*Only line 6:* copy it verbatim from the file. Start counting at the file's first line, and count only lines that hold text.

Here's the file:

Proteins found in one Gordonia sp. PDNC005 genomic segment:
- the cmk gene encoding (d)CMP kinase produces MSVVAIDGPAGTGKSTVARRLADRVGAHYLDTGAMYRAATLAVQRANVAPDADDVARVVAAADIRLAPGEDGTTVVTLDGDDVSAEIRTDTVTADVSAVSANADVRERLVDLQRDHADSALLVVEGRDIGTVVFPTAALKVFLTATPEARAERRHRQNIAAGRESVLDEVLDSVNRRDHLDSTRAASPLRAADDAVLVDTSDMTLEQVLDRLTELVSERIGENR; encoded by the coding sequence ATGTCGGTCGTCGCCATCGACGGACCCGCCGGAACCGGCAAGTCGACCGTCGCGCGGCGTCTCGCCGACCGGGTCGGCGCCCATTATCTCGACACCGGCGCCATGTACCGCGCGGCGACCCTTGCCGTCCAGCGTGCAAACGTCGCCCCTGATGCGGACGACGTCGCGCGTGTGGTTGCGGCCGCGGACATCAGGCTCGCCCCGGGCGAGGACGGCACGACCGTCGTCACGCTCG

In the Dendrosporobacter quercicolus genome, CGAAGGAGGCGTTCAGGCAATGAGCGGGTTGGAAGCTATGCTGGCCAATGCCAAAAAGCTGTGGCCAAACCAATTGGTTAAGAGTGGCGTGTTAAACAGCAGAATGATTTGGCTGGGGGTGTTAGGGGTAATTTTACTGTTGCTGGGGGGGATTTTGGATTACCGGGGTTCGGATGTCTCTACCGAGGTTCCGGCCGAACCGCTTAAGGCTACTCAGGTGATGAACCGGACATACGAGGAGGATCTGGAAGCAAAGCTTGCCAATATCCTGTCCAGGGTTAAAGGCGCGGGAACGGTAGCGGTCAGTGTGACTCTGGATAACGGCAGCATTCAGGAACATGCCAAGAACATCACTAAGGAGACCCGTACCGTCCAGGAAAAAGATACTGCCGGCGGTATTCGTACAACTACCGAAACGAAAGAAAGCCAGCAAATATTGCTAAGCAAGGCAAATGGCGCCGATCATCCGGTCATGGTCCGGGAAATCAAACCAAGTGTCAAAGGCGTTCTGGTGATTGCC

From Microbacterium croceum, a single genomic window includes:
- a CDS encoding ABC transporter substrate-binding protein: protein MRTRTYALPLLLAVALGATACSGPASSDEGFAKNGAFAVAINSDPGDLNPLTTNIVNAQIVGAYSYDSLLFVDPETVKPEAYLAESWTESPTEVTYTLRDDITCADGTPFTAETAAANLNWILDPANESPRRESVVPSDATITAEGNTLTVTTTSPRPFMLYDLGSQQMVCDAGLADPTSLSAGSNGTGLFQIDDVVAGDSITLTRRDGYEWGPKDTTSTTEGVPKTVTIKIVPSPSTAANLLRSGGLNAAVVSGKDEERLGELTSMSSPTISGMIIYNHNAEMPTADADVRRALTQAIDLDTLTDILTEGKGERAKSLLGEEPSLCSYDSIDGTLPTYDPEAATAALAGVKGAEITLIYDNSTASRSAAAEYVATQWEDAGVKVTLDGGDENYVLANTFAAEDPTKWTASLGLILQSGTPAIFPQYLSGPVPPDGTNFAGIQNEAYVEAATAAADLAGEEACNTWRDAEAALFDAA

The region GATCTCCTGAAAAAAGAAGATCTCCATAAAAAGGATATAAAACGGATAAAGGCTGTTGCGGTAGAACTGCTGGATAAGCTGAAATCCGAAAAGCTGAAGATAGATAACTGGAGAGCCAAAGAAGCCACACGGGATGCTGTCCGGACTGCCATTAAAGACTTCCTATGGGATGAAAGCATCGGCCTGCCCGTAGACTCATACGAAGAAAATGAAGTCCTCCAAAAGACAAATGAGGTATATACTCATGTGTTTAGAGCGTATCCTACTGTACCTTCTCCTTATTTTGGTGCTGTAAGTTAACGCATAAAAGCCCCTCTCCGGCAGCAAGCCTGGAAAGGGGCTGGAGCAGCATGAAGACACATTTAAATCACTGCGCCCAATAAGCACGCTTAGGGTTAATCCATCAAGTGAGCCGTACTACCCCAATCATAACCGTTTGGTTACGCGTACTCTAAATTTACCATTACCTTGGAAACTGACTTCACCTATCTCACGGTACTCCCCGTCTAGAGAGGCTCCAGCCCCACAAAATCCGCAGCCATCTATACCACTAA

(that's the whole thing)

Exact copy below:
The region GATCTCCTGAAAAAAGAAGATCTCCATAAAAAGGATATAAAACGGATAAAGGCTGTTGCGGTAGAACTGCTGGATAAGCTGAAATCCGAAAAGCTGAAGATAGATAACTGGAGAGCCAAAGAAGCCACACGGGATGCTGTCCGGACTGCCATTAAAGACTTCCTATGGGATGAAAGCATCGGCCTGCCCGTAGACTCATACGAAGAAAATGAAGTCCTCCAAAAGACAAATGAGGTATATACTCATGTGTTTAGAGCGTATCCTACTGTACCTTCTCCTTATTTTGGTGCTGTAAGTTAACGCATAAAAGCCCCTCTCCGGCAGCAAGCCTGGAAAGGGGCTGGAGCAGCATGAAGACACATTTAAATCACTGCGCCCAATAAGCACGCTTAGGGTTAATCCATCAAGTGAGCCGTACTACCCCAATCATAACCGTTTGGTTACGCGTACTCTAAATTTACCATTACCTTGGAAACTGACTTCACCTATCTCACGGTACTCCCCGTCTAGAGAGGCTCCAGCCCCACAAAATCCGCAGCCATCTATACCACTAA